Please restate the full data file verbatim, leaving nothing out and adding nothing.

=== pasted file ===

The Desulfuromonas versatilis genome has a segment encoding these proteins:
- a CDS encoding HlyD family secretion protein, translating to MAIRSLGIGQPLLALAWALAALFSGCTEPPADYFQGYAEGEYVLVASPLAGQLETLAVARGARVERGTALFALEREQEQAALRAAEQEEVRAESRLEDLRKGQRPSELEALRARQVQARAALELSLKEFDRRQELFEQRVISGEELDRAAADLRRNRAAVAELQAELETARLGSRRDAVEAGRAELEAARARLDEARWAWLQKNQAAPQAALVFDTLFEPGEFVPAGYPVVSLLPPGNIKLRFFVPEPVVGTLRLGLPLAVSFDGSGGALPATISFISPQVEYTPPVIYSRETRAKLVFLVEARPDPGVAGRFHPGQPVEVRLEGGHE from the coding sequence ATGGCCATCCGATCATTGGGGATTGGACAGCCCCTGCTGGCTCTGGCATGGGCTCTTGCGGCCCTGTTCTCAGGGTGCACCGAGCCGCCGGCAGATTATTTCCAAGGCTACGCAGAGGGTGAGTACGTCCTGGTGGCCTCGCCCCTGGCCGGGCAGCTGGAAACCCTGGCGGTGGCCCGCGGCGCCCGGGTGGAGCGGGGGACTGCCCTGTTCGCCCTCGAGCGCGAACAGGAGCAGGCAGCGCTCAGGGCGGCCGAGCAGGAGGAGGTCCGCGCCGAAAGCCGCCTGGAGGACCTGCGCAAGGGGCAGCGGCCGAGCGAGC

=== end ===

The Desulfuromonas versatilis genome has a segment encoding these proteins:
- a CDS encoding HlyD family secretion protein, translating to MAIRSLGIGQPLLALAWALAALFSGCTEPPADYFQGYAEGEYVLVASPLAGQLETLAVARGARVERGTALFALEREQEQAALRAAEQEEVRAESRLEDLRKGQRPSELEALRARQVQARAALELSLKEFDRRQELFEQRVISGEELDRAAADLRRNRAAVAELQAELETARLGSRRDAVEAGRAELEAARARLDEARWAWLQKNQAAPQAALVFDTLFEPGEFVPAGYPVVSLLPPGNIKLRFFVPEPVVGTLRLGLPLAVSFDGSGGALPATISFISPQVEYTPPVIYSRETRAKLVFLVEARPDPGVAGRFHPGQPVEVRLEGGHE from the coding sequence ATGGCCATCCGATCATTGGGGATTGGACAGCCCCTGCTGGCTCTGGCATGGGCTCTTGCGGCCCTGTTCTCAGGGTGCACCGAGCCGCCGGCAGATTATTTCCAAGGCTACGCAGAGGGTGAGTACGTCCTGGTGGCCTCGCCCCTGGCCGGGCAGCTGGAAACCCTGGCGGTGGCCCGCGGCGCCCGGGTGGAGCGGGGGACTGCCCTGTTCGCCCTCGAGCGCGAACAGGAGCAGGCAGCGCTCAGGGCGGCCGAGCAGGAGGAGGTCCGCGCCGAAAGCCGCCTGGAGGACCTGCGCAAGGGGCAGCGGCCGAGCGAGC